Speaking during a televised debate on STV last night, Scottish Labour's deputy leader Anas Sarwar MP said: "We have been clear: if we were in power tomorrow, we would abolish the bedroom tax."
Mr Miliband has yet to say whether he will propose a repeal of the under-occupancy charge, which deducts benefits from those deemed to have spare bedrooms, in Labour's manifesto for the next UK general election in 2015.
Commenting on Mr Sarwar's remarks, a UK Labour spokesman said: "We have been pretty consistent that we think the bedroom tax should be dropped and dropped now. But with so much uncertainty over the economy, we are certainly not writing our manifesto for 2015 today."
SNP MSP Linda Fabiani, a member of Holyrood's Welfare Reform Committee, said: "On Thursday night we had Labour's Scottish leader and deputy leader appearing simultaneously on different TV channels. One says they'll scrap it, the other doesn't seem to know.
"So, if Ed Miliband is actually leading Labour, he needs to give an immediate, unequivocal commitment: would Labour scrap the bedroom tax if they were to be elected in 2015? Yes or no?
"The SNP have been unequivocal. The bedroom tax would be scrapped in year one of an independent Scotland if we were elected to office."
Benefits policy is reserved to Westminster, meaning the devolved Scottish Government cannot unilaterally scrap the charge, although the SNP administration has introduced measures to "mitigate" its impact.
Labour has attacked the policy in Scotland, where Mr Sarwar is MP for Glasgow Central, calling for a national ban on evictions, £50 million of Scottish Government cash to pay tenants' rent arrears and pledging not to evict anyone struggling with the charge in Labour council areas.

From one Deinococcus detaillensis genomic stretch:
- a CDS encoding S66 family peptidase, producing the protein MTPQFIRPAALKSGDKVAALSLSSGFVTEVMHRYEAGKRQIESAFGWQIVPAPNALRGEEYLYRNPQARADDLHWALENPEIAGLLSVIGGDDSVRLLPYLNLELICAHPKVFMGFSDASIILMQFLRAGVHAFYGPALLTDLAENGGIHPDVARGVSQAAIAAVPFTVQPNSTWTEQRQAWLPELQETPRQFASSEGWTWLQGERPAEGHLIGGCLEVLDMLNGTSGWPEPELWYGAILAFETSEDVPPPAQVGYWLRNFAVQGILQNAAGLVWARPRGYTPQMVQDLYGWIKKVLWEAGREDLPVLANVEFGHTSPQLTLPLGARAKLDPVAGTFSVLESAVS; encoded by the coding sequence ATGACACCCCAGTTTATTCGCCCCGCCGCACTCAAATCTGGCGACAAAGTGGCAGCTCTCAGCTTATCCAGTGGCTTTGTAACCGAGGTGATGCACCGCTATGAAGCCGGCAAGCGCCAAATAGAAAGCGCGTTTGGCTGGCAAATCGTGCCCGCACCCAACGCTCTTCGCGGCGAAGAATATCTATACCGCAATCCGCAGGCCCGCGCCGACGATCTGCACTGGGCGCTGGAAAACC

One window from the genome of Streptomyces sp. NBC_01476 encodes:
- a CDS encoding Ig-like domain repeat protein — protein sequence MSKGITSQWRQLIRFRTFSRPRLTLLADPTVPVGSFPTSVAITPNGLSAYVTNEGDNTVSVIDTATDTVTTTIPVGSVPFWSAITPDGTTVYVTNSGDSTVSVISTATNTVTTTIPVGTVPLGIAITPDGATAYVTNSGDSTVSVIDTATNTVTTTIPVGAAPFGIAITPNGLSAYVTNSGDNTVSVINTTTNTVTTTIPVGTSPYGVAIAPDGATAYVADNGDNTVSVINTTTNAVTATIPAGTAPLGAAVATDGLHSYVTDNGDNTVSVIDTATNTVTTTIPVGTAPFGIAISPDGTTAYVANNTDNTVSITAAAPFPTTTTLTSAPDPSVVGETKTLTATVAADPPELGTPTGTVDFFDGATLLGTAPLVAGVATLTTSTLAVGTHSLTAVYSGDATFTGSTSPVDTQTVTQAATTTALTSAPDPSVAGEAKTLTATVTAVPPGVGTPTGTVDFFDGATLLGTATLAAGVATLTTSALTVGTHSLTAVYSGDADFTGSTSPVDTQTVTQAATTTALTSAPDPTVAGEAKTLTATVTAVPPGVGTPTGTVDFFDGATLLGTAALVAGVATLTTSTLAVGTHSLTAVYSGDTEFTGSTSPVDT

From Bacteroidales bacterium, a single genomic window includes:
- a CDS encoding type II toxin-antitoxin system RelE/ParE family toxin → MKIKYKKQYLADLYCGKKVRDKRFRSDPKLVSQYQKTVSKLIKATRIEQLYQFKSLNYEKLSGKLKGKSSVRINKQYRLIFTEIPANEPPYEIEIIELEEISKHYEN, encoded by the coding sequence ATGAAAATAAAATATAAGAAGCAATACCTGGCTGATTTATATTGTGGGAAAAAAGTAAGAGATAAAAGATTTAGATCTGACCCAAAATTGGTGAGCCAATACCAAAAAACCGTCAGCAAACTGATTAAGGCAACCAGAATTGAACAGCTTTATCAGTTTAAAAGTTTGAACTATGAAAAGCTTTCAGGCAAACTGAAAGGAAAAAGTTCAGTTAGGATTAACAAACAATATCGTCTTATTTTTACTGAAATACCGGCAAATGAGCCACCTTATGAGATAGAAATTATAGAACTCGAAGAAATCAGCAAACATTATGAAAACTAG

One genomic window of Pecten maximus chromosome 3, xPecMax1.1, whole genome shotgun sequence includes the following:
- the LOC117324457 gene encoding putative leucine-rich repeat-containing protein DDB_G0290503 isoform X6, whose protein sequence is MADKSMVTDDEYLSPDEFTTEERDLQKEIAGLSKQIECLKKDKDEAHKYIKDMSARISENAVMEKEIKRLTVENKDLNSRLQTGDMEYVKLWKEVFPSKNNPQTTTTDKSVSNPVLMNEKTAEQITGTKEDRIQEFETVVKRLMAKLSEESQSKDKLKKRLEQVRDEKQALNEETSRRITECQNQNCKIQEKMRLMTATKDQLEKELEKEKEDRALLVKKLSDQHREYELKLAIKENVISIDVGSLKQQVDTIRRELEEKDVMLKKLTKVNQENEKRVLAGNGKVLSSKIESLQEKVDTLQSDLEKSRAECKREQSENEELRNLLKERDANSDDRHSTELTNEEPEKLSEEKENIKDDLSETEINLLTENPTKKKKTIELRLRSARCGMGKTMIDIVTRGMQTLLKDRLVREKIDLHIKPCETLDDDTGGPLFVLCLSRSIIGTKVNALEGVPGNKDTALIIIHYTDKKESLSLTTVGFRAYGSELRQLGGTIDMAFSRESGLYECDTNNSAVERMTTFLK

Launching the campaign on Wednesday, Scottish Labour welfare spokeswoman Jackie Baillie said a UK-wide repeal is under "active consideration" by the party, citing "newspaper speculation on when the announcement would be made, rather than whether".
Prime Minister David Cameron urged Labour to make its intentions clear at Prime Minister's Questions on Wednesday.
He said: "The question is now for Labour. You have ranted and raved about the spare-room subsidy. Are you going to reverse it? Just nod. Are you going to reverse it? Yes or no? Absolutely nothing to say, and weak with it."
Scottish Welfare Minister Margaret Burgess accused Labour of "pure hypocrisy" and "political opportunism" at Holyrood yesterday.
"We are consistent on the bedroom tax. Labour have not been consistent with the bedroom tax," she said.